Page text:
Sunday, May 5, 2013
Preparedness Expo; Orem, Utah
Two days of talking, teaching and selling starters and some cloths and Precious Prills. I had a great time teaching folks about getting healthier with fermented foods. Hello, to all who talked to me and actually looked up my blogspot. It was so nice to meet all of you. I'd say 2/3 of the people I talked to knew something about fermenting and and half of those were doing kefir or yogurt at home. The other 3rd had never heard of fermented foods before so it was great fun for me to teach about it.
I have learned that beginning fermenters will do best with one fermented food at a time andt first one I reccomend is milk kefir. Milk kefirs are pretty hard to kill off, and they do a good ferment of any milk within a short time....like 18 to 24 hrs. They also are very tolerant of the natural lactobacillus in raw milks. With yogurts you have to heat raw milk up to kill the lactobacillus because the yogurt strains of bacterial do not like the competition for lactose ( I guess that is the reason) anyway, it's hard to make yogurt with raw milk. I've heard of a strain of yogurt that will tolerate the lactobacillus but haven't picked up a start yet. I have 2 different kinds of milk kefir starts, one for raw milk and one for pasteurized milk. They are a little different but both work very well in turning milk into kefir.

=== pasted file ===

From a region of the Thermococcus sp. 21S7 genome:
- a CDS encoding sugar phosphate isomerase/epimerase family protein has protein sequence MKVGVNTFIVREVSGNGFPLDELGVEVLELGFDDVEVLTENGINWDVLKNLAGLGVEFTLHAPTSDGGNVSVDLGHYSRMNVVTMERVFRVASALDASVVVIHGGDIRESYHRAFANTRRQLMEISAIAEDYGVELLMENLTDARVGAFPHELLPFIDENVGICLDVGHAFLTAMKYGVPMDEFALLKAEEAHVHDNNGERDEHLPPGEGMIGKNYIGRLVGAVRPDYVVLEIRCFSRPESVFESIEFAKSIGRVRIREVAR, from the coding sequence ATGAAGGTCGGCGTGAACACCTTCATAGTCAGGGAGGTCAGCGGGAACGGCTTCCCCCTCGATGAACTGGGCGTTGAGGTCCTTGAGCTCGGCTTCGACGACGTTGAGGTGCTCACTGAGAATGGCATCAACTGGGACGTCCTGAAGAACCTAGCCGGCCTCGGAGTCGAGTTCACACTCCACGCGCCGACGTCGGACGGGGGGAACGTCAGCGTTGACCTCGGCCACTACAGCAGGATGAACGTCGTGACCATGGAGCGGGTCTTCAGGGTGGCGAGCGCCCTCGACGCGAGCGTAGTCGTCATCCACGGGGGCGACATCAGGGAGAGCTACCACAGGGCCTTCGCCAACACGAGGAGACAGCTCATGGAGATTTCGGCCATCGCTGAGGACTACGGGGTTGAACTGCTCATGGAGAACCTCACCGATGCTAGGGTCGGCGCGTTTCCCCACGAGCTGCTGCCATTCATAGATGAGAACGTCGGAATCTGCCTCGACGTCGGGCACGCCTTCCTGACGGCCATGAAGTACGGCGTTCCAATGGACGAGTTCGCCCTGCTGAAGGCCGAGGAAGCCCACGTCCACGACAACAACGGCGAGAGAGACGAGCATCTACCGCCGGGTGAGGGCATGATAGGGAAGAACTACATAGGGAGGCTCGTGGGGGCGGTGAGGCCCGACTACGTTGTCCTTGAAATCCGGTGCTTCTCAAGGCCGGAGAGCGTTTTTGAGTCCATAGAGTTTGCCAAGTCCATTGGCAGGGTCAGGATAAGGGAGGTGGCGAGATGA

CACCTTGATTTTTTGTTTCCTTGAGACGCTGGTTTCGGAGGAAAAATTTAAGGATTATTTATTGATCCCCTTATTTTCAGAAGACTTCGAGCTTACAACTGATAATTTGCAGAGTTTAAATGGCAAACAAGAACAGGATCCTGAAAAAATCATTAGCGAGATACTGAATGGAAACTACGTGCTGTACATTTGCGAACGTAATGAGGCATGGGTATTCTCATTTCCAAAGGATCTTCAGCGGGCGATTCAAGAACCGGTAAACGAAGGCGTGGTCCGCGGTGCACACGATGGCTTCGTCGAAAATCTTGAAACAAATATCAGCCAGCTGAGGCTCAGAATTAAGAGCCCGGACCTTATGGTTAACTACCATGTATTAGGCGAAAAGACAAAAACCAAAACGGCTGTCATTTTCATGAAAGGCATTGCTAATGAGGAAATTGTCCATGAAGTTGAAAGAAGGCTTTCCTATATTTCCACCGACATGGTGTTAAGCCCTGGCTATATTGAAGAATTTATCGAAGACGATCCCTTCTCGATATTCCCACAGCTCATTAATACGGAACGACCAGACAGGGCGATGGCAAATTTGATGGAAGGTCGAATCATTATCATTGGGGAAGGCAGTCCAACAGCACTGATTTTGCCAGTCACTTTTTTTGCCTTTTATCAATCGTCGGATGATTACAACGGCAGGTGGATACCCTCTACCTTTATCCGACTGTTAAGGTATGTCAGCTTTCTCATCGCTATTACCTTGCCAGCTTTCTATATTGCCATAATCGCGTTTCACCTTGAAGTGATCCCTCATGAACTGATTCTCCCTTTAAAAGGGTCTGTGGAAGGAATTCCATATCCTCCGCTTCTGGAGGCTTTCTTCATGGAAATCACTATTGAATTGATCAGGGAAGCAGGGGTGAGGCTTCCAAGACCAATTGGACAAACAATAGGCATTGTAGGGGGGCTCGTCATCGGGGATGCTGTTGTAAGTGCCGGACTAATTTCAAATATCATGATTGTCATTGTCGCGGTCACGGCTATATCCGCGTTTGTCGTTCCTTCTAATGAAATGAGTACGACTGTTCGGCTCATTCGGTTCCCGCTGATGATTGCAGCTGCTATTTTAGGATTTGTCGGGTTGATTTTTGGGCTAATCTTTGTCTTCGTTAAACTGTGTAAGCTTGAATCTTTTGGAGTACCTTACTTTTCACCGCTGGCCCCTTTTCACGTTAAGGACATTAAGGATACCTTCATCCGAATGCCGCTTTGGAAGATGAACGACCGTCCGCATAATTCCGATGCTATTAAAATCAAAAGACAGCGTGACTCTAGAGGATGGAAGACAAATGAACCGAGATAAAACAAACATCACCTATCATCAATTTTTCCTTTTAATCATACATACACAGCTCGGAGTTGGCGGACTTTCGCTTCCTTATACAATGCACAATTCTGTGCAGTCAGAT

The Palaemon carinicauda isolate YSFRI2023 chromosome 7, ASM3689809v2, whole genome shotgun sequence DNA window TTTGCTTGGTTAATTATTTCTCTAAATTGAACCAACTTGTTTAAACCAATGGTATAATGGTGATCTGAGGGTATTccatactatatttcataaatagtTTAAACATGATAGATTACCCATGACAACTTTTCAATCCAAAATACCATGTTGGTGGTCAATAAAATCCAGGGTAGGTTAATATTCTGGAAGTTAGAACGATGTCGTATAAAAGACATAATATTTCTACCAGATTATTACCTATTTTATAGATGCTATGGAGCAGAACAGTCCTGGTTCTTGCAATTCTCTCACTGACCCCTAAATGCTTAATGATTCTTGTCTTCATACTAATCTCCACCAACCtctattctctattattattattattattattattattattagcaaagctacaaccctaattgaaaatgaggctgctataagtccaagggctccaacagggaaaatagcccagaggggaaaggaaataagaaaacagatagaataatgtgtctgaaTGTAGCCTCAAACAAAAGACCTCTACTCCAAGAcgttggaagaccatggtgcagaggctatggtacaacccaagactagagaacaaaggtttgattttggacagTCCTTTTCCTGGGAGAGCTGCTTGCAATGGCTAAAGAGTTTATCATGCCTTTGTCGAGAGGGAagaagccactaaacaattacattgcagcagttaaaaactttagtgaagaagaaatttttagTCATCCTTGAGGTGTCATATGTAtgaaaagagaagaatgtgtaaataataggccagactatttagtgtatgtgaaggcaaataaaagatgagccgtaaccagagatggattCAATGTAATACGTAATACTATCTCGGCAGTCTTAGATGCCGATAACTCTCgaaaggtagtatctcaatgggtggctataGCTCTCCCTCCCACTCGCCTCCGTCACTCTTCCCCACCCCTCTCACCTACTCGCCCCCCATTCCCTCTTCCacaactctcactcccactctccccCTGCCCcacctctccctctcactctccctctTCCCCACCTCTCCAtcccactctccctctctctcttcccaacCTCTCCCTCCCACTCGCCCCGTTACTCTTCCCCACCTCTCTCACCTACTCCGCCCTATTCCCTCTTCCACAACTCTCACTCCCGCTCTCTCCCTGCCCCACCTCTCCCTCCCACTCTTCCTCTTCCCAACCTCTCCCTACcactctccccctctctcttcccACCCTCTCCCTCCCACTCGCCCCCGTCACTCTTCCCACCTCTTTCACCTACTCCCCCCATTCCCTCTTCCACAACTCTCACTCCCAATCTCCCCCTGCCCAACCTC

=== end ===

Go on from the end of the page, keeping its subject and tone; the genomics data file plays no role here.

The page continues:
Kefir just tastes good too especially if you blend it in a smoothie with some fruit and juice and just a little stevia for those in the family that like it sweeter. Another thing you can do with kefir or yogurt is separate cultured milks using a cloth like the one I demonstrated at the Expo, into whey and soft cheese. The cheese can be scraped off the flat polyester cloth I sell and stored in a container in the fridge and flavored either with fruit jam/preserves or flavored with garlic and herbs for a dip. The whey can be used to ferment other foods especially canned foods like beans and salsa and fruit juice. Heat canning kills natural lactobacillus and other bad mircroes as well, but the food is basicly dead. It has some nutrient value of course, but with some pre-planning you can open that food and introduce some whey with living lactobacillus and give it a couple, three days of fermenting and you can boost the nutrition and add flavor with the lactic acid the microbes make.
Kefir is just so versitile and so "gut friendly" as a pro-biotic food and so easy to make that is really is the best choice for a beginning fermentor.
Second choice after you get the hang of kefir, is sauerkraut or some other fermented vegetable "pickle".
Check out my older posts for these recipes and processes.